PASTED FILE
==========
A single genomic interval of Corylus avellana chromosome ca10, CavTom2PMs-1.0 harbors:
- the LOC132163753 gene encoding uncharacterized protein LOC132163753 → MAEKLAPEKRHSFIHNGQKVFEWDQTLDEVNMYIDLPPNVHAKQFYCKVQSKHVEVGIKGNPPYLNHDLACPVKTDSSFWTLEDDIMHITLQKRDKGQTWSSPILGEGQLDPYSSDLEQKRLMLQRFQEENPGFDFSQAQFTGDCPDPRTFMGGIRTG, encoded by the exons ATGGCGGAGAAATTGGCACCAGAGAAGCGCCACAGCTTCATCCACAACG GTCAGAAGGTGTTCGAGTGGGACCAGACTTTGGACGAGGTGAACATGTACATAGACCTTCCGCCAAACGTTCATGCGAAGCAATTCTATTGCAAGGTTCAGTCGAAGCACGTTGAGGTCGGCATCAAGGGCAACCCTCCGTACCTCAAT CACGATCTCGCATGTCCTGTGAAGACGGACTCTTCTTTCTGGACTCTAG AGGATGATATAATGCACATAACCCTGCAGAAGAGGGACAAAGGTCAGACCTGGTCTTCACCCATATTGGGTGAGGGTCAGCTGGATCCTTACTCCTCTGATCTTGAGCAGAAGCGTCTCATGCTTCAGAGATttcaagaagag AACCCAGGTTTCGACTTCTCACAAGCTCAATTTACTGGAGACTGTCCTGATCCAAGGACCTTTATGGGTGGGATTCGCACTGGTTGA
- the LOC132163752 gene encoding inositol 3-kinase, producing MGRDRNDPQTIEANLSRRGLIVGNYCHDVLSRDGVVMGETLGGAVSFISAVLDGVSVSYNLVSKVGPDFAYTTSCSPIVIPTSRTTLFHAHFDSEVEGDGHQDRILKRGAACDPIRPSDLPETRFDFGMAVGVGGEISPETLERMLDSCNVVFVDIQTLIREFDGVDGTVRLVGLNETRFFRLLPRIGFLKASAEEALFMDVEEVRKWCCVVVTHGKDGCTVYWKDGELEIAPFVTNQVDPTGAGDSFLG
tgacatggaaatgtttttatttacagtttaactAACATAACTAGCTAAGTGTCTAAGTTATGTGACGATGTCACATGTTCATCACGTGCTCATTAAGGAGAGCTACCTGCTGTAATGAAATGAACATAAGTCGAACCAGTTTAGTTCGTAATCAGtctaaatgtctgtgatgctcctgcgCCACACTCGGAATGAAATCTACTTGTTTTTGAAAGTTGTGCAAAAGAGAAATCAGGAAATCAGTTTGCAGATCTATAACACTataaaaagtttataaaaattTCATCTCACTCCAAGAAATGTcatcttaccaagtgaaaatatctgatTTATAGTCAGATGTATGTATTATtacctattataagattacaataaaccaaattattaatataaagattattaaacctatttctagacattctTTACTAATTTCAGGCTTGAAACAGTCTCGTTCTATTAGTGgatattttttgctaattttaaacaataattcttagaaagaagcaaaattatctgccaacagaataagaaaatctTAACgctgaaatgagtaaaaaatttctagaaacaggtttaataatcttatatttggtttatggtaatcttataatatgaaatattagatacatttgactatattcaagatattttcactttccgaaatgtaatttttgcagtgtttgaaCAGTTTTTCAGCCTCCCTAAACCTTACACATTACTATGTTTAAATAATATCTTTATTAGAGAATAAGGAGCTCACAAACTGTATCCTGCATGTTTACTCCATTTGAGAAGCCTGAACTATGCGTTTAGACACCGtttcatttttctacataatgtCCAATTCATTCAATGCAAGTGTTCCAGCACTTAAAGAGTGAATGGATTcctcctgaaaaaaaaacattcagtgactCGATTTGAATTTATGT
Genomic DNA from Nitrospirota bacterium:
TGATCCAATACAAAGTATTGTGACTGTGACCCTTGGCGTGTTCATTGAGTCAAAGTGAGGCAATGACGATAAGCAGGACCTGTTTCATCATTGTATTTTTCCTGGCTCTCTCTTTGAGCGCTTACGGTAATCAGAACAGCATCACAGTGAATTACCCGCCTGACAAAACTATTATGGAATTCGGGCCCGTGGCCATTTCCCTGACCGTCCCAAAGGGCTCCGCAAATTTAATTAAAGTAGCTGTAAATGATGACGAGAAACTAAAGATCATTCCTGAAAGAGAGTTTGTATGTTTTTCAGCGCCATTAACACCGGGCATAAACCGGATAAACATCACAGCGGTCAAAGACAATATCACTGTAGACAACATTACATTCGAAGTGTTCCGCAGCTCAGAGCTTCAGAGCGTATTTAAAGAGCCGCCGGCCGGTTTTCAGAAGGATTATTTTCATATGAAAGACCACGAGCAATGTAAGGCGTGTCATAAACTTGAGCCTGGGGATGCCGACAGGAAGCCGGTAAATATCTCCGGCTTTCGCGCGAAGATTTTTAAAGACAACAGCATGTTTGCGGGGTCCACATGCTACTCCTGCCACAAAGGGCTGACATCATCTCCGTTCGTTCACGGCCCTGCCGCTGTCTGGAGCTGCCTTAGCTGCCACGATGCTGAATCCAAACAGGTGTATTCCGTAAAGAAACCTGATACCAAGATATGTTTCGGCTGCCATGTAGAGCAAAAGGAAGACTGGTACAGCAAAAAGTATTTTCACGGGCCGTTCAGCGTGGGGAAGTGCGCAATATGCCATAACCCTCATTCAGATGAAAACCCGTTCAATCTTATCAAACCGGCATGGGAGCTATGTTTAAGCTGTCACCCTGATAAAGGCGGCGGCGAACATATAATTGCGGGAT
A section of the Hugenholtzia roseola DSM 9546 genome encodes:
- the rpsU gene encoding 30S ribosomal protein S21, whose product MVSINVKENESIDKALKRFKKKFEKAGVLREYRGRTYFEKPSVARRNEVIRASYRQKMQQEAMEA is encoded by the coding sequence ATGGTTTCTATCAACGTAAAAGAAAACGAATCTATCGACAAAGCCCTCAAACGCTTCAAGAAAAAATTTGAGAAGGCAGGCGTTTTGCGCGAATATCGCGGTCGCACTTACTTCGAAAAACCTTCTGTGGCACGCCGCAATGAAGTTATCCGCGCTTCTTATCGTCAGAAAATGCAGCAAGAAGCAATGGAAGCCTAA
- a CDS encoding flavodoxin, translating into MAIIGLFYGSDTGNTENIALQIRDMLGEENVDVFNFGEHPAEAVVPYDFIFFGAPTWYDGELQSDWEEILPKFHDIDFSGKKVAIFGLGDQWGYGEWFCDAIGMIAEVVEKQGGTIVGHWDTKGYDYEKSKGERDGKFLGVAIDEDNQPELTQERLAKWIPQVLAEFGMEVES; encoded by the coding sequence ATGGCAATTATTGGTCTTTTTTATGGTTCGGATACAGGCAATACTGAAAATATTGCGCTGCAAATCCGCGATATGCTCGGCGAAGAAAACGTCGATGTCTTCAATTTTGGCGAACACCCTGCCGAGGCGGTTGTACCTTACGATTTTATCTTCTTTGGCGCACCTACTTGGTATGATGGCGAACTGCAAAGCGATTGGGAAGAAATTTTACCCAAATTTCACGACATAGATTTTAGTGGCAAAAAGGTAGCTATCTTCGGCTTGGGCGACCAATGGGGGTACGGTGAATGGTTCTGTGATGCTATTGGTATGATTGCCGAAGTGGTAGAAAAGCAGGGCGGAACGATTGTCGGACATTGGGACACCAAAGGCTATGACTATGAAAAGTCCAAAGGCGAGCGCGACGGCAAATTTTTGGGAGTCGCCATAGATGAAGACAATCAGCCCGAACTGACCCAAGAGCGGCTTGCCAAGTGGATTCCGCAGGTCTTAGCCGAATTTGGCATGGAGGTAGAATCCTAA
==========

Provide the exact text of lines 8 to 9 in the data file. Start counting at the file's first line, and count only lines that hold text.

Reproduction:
- the rpsU gene encoding 30S ribosomal protein S21, whose product MVSINVKENESIDKALKRFKKKFEKAGVLREYRGRTYFEKPSVARRNEVIRASYRQKMQQEAMEA is encoded by the coding sequence ATGGTTTCTATCAACGTAAAAGAAAACGAATCTATCGACAAAGCCCTCAAACGCTTCAAGAAAAAATTTGAGAAGGCAGGCGTTTTGCGCGAATATCGCGGTCGCACTTACTTCGAAAAACCTTCTGTGGCACGCCGCAATGAAGTTATCCGCGCTTCTTATCGTCAGAAAATGCAGCAAGAAGCAATGGAAGCCTAA
- a CDS encoding flavodoxin, translating into MAIIGLFYGSDTGNTENIALQIRDMLGEENVDVFNFGEHPAEAVVPYDFIFFGAPTWYDGELQSDWEEILPKFHDIDFSGKKVAIFGLGDQWGYGEWFCDAIGMIAEVVEKQGGTIVGHWDTKGYDYEKSKGERDGKFLGVAIDEDNQPELTQERLAKWIPQVLAEFGMEVES; encoded by the coding sequence ATGGCAATTATTGGTCTTTTTTATGGTTCGGATACAGGCAATACTGAAAATATTGCGCTGCAAATCCGCGATATGCTCGGCGAAGAAAACGTCGATGTCTTCAATTTTGGCGAACACCCTGCCGAGGCGGTTGTACCTTACGATTTTATCTTCTTTGGCGCACCTACTTGGTATGATGGCGAACTGCAAAGCGATTGGGAAGAAATTTTACCCAAATTTCACGACATAGATTTTAGTGGCAAAAAGGTAGCTATCTTCGGCTTGGGCGACCAATGGGGGTACGGTGAATGGTTCTGTGATGCTATTGGTATGATTGCCGAAGTGGTAGAAAAGCAGGGCGGAACGATTGTCGGACATTGGGACACCAAAGGCTATGACTATGAAAAGTCCAAAGGCGAGCGCGACGGCAAATTTTTGGGAGTCGCCATAGATGAAGACAATCAGCCCGAACTGACCCAAGAGCGGCTTGCCAAGTGGATTCCGCAGGTCTTAGCCGAATTTGGCATGGAGGTAGAATCCTAA